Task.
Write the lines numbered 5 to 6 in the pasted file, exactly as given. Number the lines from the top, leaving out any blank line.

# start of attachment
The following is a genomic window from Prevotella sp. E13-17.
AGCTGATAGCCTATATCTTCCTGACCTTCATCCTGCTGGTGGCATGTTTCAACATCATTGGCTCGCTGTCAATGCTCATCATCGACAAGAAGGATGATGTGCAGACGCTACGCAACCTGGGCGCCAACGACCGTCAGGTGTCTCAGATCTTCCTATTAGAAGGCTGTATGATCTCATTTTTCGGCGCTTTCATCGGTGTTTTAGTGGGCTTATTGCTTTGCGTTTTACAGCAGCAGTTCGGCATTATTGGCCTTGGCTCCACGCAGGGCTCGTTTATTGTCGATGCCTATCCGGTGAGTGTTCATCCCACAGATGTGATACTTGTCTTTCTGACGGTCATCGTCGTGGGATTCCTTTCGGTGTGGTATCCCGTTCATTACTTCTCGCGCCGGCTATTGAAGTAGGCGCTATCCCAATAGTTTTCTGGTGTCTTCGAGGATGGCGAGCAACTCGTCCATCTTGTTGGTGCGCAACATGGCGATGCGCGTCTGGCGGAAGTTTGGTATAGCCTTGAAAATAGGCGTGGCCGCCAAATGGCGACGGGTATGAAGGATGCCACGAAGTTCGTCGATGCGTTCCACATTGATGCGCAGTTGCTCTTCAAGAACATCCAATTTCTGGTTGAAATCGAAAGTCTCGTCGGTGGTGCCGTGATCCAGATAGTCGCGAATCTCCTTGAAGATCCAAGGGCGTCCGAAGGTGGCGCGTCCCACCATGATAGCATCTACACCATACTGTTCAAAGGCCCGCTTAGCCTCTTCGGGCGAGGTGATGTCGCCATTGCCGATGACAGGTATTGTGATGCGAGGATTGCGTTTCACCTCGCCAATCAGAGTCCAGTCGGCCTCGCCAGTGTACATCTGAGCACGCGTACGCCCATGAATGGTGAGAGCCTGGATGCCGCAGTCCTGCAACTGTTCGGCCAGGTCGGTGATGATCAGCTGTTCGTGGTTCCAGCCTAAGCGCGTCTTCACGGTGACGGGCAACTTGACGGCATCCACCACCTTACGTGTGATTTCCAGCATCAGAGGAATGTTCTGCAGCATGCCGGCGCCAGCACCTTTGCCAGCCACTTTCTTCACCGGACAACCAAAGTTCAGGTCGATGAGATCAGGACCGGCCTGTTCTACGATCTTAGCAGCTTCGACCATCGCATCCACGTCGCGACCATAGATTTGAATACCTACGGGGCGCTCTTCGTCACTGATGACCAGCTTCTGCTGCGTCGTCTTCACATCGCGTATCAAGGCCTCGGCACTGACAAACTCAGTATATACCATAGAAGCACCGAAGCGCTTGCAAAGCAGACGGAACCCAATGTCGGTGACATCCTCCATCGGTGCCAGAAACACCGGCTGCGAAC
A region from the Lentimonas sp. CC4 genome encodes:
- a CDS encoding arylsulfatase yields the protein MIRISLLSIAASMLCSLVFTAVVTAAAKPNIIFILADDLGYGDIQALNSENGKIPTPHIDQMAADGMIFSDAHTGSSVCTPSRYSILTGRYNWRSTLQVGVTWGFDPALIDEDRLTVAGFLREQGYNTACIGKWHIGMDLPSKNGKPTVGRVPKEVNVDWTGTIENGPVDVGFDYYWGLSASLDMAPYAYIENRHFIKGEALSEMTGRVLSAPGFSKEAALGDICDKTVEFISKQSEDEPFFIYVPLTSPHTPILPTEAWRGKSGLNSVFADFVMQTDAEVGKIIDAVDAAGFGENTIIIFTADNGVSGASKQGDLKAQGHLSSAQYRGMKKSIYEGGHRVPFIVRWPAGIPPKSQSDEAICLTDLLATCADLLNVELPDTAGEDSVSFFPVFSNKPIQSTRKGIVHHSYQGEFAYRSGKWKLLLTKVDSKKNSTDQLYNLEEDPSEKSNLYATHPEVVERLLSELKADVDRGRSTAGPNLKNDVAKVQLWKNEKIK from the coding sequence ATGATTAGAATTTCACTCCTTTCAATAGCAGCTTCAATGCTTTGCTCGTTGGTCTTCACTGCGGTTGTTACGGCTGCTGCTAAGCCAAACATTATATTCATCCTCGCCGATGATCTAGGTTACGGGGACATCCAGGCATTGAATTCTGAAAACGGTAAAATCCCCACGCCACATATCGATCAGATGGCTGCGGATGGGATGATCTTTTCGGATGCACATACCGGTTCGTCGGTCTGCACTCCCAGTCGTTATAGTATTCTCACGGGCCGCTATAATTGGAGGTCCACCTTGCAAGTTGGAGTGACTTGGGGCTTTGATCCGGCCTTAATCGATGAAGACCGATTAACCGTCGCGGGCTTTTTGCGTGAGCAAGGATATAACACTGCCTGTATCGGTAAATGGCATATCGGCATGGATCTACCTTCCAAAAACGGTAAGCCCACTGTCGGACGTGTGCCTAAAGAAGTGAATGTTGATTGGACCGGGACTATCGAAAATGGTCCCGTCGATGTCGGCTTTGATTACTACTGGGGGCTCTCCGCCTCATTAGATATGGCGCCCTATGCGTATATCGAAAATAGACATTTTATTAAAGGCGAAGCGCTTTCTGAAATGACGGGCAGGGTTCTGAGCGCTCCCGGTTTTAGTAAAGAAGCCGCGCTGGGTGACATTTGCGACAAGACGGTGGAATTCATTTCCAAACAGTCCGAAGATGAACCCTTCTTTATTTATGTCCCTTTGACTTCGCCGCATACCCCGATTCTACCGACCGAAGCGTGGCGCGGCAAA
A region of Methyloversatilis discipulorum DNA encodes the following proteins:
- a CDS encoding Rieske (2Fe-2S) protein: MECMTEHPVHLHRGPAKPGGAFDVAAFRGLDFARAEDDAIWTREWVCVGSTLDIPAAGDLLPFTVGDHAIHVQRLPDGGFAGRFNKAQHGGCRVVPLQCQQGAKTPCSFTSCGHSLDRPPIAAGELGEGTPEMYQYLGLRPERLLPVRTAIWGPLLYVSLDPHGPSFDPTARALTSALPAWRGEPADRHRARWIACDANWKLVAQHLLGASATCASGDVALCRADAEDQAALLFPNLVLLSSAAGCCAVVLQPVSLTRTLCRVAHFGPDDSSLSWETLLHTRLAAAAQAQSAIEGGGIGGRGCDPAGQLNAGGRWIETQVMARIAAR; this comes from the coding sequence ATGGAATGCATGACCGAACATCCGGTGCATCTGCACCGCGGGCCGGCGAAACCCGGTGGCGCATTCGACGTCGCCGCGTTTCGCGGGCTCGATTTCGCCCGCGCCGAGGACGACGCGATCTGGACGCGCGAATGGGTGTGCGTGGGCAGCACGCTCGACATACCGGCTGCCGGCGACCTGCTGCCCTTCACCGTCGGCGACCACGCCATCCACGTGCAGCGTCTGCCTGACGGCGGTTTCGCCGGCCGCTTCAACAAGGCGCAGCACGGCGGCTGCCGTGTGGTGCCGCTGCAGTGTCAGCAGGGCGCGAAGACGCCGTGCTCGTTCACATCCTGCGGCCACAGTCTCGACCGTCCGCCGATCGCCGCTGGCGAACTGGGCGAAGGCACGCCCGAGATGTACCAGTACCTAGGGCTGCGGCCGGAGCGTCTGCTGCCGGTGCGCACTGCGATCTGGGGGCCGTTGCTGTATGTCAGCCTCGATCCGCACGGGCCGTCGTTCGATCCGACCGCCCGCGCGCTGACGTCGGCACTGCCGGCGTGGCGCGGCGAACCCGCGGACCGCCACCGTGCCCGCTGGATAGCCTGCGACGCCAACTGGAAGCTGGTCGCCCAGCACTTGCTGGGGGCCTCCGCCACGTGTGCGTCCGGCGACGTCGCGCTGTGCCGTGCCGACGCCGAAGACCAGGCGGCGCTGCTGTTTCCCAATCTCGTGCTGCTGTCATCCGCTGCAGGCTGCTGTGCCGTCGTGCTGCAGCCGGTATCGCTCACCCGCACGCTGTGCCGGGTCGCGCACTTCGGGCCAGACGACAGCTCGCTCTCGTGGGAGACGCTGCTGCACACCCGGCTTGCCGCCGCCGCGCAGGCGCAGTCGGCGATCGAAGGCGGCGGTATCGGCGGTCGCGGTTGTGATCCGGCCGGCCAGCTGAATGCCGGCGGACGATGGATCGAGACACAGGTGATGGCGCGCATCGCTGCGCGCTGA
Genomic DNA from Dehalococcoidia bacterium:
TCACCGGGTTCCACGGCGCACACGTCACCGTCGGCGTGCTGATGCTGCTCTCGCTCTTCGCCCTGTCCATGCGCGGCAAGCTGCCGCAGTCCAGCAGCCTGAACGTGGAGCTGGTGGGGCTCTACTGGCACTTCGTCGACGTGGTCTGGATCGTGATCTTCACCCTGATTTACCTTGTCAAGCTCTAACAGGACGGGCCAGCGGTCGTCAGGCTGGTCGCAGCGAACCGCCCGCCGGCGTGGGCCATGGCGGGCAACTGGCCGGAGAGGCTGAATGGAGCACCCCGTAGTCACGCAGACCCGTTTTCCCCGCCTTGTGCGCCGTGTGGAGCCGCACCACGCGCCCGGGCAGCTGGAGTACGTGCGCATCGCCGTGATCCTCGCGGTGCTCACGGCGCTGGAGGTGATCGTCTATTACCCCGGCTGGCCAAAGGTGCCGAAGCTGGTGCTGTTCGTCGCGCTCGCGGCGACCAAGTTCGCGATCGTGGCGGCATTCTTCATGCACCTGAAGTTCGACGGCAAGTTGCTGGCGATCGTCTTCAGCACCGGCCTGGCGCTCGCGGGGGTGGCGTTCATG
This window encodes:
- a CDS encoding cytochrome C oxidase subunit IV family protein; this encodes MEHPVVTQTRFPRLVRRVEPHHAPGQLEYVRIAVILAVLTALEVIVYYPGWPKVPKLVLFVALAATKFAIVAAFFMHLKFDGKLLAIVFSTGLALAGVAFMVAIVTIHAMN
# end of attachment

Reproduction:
A region of Methyloversatilis discipulorum DNA encodes the following proteins:
- a CDS encoding Rieske (2Fe-2S) protein: MECMTEHPVHLHRGPAKPGGAFDVAAFRGLDFARAEDDAIWTREWVCVGSTLDIPAAGDLLPFTVGDHAIHVQRLPDGGFAGRFNKAQHGGCRVVPLQCQQGAKTPCSFTSCGHSLDRPPIAAGELGEGTPEMYQYLGLRPERLLPVRTAIWGPLLYVSLDPHGPSFDPTARALTSALPAWRGEPADRHRARWIACDANWKLVAQHLLGASATCASGDVALCRADAEDQAALLFPNLVLLSSAAGCCAVVLQPVSLTRTLCRVAHFGPDDSSLSWETLLHTRLAAAAQAQSAIEGGGIGGRGCDPAGQLNAGGRWIETQVMARIAAR; this comes from the coding sequence ATGGAATGCATGACCGAACATCCGGTGCATCTGCACCGCGGGCCGGCGAAACCCGGTGGCGCATTCGACGTCGCCGCGTTTCGCGGGCTCGATTTCGCCCGCGCCGAGGACGACGCGATCTGGACGCGCGAATGGGTGTGCGTGGGCAGCACGCTCGACATACCGGCTGCCGGCGACCTGCTGCCCTTCACCGTCGGCGACCACGCCATCCACGTGCAGCGTCTGCCTGACGGCGGTTTCGCCGGCCGCTTCAACAAGGCGCAGCACGGCGGCTGCCGTGTGGTGCCGCTGCAGTGTCAGCAGGGCGCGAAGACGCCGTGCTCGTTCACATCCTGCGGCCACAGTCTCGACCGTCCGCCGATCGCCGCTGGCGAACTGGGCGAAGGCACGCCCGAGATGTACCAGTACCTAGGGCTGCGGCCGGAGCGTCTGCTGCCGGTGCGCACTGCGATCTGGGGGCCGTTGCTGTATGTCAGCCTCGATCCGCACGGGCCGTCGTTCGATCCGACCGCCCGCGCGCTGACGTCGGCACTGCCGGCGTGGCGCGGCGAACCCGCGGACCGCCACCGTGCCCGCTGGATAGCCTGCGACGCCAACTGGAAGCTGGTCGCCCAGCACTTGCTGGGGGCCTCCGCCACGTGTGCGTCCGGCGACGTCGCGCTGTGCCGTGCCGACGCCGAAGACCAGGCGGCGCTGCTGTTTCCCAATCTCGTGCTGCTGTCATCCGCTGCAGGCTGCTGTGCCGTCGTGCTGCAGCCGGTATCGCTCACCCGCACGCTGTGCCGGGTCGCGCACTTCGGGCCAGACGACAGCTCGCTCTCGTGGGAGACGCTGCTGCACACCCGGCTTGCCGCCGCCGCGCAGGCGCAGTCGGCGATCGAAGGCGGCGGTATCGGCGGTCGCGGTTGTGATCCGGCCGGCCAGCTGAATGCCGGCGGACGATGGATCGAGACACAGGTGATGGCGCGCATCGCTGCGCGCTGA